Rep. Alan Gentry, a Louisville Democrat, said he sees potential for fixed-odds wagering to start as a small venture that would have tremendous growth potential. He said it would be important to get the structure right to ensure the industry benefits, but he sees potential to bring back money currently going offshore to the state and industry.

"I think this is a good idea to start talking about this moving forward," Gentry said. "People around here hear me talking all the time about how I get very frustrated with the discretionary spending of our residents that leaves the state, or in many cases leaves the country, when we're talking about issues like this.

"However, moving forward if the model moves totally toward fixed-odds wagering, we have to be careful with that because there is a situation here where that outcome could affect the license holder. We have to be careful on how we structure this."

Cummings hopes that if the state moves forward to allow sports wagering, horse racing will be included by allowing fixed-odds wagering. Cummings acknowledged it will be important to get the model right and he acknowledged that while the 10% range might be higher than some European countries, it would be needed to work for Kentucky racing. Thayer agreed that getting the model right will be important for all sides, including customers.

"I think this model would start slowly but really grow; not to replace pari-mutuel wagering but to be a supplement for it," Thayer said. "There are a lot of really good questions about taxation, and horsemen, and purses. We have to remember that just as we have in statutes on pari-mutuel wagering, really there are several constituencies to consider a taxation plan. We have to consider the operator, which is going to have to take on the liability, pay labor, pay bricks and mortar costs, and e-commerce and make a profit. We have to consider the state; pari-mutuel wagering does drive a significant amount of money to our general fund ... that's an important matter. And the purses -- the horsemen -- have to be a beneficiary of any type of wagering, pari-mutuel or fixed odds, on horse racing.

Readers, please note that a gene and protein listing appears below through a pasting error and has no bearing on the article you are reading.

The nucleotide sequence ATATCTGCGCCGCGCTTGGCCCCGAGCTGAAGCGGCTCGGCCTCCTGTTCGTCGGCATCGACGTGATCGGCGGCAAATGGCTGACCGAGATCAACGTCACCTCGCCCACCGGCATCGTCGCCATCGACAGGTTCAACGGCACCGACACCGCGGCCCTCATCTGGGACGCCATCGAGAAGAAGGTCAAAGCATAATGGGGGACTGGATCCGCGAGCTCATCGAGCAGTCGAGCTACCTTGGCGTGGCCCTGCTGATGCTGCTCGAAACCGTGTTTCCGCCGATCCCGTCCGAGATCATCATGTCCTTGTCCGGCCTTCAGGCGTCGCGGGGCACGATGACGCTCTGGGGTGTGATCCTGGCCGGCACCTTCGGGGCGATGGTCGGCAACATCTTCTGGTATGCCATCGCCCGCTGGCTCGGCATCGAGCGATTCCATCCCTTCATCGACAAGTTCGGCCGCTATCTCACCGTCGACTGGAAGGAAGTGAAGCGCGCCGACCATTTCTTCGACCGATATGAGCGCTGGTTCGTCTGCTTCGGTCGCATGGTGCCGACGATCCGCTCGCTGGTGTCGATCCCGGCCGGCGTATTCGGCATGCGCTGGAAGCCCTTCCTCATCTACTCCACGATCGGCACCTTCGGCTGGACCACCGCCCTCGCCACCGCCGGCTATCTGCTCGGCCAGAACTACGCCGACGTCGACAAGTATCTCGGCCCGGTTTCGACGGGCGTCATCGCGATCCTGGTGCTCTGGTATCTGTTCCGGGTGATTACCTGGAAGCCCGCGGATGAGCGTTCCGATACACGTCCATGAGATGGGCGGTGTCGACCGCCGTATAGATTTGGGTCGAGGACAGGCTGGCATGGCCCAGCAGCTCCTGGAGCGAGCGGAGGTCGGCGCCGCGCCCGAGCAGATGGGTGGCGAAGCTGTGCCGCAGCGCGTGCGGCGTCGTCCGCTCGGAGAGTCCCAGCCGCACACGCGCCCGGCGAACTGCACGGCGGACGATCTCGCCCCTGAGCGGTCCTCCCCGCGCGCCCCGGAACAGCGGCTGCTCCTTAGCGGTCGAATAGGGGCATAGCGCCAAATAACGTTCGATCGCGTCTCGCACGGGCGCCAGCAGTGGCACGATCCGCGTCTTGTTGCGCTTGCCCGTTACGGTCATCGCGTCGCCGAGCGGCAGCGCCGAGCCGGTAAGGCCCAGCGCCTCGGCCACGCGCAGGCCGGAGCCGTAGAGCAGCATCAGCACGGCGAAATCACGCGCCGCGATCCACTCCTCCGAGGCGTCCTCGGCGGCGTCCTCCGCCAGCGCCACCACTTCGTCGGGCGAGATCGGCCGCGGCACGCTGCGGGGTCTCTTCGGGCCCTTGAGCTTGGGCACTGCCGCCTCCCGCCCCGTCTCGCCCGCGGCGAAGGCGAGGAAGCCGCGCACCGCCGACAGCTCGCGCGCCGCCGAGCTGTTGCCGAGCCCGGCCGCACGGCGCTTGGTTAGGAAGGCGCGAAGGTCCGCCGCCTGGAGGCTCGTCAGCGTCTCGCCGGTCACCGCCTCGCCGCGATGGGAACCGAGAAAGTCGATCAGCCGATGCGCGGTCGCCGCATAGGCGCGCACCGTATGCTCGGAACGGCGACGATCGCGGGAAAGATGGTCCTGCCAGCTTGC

"We also have to remember that as we consider the operator, the horsemen, and tax rate, ultimately the customer has to be considered as well because if we tax it at too high a level, they won't wager on it. We have to keep it at a competitive level -- we're competing against people doing this illegally. We have to be able to tax it at a level that the customer will want to wager on these products and the operator will invest to attract people currently making these wager illegally and try to get them to bet legally."